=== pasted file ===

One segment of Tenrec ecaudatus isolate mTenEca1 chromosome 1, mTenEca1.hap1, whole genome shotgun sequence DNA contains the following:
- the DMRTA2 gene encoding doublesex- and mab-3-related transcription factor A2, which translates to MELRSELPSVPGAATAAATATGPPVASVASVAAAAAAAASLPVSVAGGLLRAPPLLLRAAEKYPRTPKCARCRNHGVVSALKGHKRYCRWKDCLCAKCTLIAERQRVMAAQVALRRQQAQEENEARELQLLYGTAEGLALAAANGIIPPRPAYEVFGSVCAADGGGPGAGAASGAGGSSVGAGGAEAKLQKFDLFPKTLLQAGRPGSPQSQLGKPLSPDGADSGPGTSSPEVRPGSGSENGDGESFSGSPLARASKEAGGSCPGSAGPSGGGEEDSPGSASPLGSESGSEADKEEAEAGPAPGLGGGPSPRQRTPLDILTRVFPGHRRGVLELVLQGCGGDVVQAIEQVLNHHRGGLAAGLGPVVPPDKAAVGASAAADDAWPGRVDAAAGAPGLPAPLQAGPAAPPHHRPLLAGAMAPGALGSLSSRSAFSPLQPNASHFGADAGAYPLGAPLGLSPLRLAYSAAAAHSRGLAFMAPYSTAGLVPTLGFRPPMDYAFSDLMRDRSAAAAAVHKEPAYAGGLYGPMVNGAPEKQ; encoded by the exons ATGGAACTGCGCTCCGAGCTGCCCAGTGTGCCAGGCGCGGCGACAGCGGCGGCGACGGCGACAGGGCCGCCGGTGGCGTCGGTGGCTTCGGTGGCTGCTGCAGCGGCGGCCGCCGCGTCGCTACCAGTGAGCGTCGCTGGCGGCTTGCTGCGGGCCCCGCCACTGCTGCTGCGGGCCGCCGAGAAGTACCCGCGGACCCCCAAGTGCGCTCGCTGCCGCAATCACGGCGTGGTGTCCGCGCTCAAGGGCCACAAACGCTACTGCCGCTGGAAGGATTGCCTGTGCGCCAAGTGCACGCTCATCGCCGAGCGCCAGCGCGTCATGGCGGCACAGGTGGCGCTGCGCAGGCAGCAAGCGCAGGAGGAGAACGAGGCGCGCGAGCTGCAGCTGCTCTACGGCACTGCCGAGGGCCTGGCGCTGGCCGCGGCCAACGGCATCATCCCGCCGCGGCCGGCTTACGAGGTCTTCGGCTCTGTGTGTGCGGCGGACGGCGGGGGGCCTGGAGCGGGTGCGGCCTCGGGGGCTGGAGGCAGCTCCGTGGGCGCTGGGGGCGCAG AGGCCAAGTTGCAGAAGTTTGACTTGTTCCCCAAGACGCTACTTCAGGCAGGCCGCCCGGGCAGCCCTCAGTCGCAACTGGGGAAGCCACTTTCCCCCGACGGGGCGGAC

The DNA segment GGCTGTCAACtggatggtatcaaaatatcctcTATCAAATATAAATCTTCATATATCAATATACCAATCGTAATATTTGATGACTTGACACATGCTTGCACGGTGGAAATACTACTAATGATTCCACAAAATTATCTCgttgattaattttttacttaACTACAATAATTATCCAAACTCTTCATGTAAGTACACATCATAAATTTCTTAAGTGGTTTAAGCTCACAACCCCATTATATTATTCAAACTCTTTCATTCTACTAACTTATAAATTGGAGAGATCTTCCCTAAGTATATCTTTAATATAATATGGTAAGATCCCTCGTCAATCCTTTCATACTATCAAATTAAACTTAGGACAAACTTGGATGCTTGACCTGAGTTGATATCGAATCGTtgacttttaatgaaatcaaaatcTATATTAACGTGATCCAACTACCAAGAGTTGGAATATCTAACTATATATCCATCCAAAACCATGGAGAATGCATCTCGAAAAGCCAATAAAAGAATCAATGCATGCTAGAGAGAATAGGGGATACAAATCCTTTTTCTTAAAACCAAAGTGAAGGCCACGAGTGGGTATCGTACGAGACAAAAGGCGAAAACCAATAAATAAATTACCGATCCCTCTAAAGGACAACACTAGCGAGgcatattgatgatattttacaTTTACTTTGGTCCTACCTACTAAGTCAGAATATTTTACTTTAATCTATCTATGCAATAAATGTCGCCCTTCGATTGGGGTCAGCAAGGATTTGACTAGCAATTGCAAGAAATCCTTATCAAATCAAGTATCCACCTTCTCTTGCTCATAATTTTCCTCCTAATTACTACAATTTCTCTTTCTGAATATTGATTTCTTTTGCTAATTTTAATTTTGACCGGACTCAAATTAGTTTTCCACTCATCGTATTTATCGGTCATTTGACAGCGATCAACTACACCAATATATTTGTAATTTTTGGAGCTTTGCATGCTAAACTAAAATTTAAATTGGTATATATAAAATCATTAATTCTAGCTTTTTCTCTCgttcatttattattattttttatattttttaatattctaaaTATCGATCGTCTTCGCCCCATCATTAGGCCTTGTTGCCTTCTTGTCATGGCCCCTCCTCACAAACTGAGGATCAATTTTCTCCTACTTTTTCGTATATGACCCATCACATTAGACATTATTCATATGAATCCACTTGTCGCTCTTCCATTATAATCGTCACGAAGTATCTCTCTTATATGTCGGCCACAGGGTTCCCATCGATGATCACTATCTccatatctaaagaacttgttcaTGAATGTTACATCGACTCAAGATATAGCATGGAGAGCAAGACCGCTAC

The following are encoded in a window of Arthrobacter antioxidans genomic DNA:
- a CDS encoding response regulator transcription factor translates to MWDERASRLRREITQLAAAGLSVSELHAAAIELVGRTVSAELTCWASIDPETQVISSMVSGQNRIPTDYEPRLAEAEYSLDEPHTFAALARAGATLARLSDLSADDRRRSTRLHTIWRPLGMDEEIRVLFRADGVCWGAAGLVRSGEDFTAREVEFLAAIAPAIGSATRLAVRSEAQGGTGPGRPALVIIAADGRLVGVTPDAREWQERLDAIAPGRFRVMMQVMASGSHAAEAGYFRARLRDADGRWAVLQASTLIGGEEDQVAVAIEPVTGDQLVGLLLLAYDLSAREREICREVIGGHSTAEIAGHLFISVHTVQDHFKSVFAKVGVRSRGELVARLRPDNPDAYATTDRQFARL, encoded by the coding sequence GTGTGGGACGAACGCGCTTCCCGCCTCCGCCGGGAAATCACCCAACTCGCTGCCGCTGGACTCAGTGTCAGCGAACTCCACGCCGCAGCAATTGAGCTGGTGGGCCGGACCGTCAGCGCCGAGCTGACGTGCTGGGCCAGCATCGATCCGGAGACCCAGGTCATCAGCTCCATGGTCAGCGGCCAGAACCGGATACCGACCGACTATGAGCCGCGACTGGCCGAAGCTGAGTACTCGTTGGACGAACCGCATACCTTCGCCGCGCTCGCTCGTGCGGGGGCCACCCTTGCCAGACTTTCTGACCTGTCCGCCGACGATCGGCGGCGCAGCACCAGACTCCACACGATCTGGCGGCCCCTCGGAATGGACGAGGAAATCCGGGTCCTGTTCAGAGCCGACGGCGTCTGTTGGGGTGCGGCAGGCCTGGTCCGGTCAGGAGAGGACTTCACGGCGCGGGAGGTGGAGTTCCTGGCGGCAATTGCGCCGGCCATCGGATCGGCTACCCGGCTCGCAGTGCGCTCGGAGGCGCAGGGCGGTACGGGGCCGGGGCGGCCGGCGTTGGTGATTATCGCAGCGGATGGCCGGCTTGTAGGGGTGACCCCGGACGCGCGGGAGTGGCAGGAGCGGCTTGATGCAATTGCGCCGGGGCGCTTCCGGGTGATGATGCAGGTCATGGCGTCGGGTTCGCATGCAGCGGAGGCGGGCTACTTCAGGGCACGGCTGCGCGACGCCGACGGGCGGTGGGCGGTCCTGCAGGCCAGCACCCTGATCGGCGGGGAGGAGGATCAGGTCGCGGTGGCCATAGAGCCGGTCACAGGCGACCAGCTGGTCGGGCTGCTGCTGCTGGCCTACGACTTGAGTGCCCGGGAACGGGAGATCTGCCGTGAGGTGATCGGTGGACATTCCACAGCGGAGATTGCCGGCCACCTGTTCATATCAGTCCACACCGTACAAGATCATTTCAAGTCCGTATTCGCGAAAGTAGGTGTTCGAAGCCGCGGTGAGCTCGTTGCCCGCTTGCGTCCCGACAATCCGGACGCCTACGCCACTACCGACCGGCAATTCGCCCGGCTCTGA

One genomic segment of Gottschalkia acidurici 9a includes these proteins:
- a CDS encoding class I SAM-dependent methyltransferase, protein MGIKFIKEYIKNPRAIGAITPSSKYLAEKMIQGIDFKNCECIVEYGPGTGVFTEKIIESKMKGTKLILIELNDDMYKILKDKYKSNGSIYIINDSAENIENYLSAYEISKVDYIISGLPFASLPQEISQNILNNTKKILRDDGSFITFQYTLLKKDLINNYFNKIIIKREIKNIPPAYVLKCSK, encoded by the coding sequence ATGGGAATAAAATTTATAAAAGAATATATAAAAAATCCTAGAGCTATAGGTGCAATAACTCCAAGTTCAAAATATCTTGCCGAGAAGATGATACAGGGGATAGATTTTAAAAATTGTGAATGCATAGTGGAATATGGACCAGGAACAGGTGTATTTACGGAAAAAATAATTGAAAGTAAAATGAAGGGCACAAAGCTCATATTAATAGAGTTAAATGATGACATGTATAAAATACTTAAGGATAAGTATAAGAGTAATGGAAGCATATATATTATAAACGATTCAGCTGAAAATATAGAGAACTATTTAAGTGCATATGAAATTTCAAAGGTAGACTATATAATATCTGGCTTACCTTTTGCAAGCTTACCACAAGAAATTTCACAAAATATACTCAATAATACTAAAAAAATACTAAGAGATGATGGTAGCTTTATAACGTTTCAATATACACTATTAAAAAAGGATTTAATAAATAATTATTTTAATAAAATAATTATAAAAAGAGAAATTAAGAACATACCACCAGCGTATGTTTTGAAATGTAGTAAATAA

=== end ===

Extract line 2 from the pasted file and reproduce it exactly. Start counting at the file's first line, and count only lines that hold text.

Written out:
- the DMRTA2 gene encoding doublesex- and mab-3-related transcription factor A2, which translates to MELRSELPSVPGAATAAATATGPPVASVASVAAAAAAAASLPVSVAGGLLRAPPLLLRAAEKYPRTPKCARCRNHGVVSALKGHKRYCRWKDCLCAKCTLIAERQRVMAAQVALRRQQAQEENEARELQLLYGTAEGLALAAANGIIPPRPAYEVFGSVCAADGGGPGAGAASGAGGSSVGAGGAEAKLQKFDLFPKTLLQAGRPGSPQSQLGKPLSPDGADSGPGTSSPEVRPGSGSENGDGESFSGSPLARASKEAGGSCPGSAGPSGGGEEDSPGSASPLGSESGSEADKEEAEAGPAPGLGGGPSPRQRTPLDILTRVFPGHRRGVLELVLQGCGGDVVQAIEQVLNHHRGGLAAGLGPVVPPDKAAVGASAAADDAWPGRVDAAAGAPGLPAPLQAGPAAPPHHRPLLAGAMAPGALGSLSSRSAFSPLQPNASHFGADAGAYPLGAPLGLSPLRLAYSAAAAHSRGLAFMAPYSTAGLVPTLGFRPPMDYAFSDLMRDRSAAAAAVHKEPAYAGGLYGPMVNGAPEKQ; encoded by the exons ATGGAACTGCGCTCCGAGCTGCCCAGTGTGCCAGGCGCGGCGACAGCGGCGGCGACGGCGACAGGGCCGCCGGTGGCGTCGGTGGCTTCGGTGGCTGCTGCAGCGGCGGCCGCCGCGTCGCTACCAGTGAGCGTCGCTGGCGGCTTGCTGCGGGCCCCGCCACTGCTGCTGCGGGCCGCCGAGAAGTACCCGCGGACCCCCAAGTGCGCTCGCTGCCGCAATCACGGCGTGGTGTCCGCGCTCAAGGGCCACAAACGCTACTGCCGCTGGAAGGATTGCCTGTGCGCCAAGTGCACGCTCATCGCCGAGCGCCAGCGCGTCATGGCGGCACAGGTGGCGCTGCGCAGGCAGCAAGCGCAGGAGGAGAACGAGGCGCGCGAGCTGCAGCTGCTCTACGGCACTGCCGAGGGCCTGGCGCTGGCCGCGGCCAACGGCATCATCCCGCCGCGGCCGGCTTACGAGGTCTTCGGCTCTGTGTGTGCGGCGGACGGCGGGGGGCCTGGAGCGGGTGCGGCCTCGGGGGCTGGAGGCAGCTCCGTGGGCGCTGGGGGCGCAG AGGCCAAGTTGCAGAAGTTTGACTTGTTCCCCAAGACGCTACTTCAGGCAGGCCGCCCGGGCAGCCCTCAGTCGCAACTGGGGAAGCCACTTTCCCCCGACGGGGCGGAC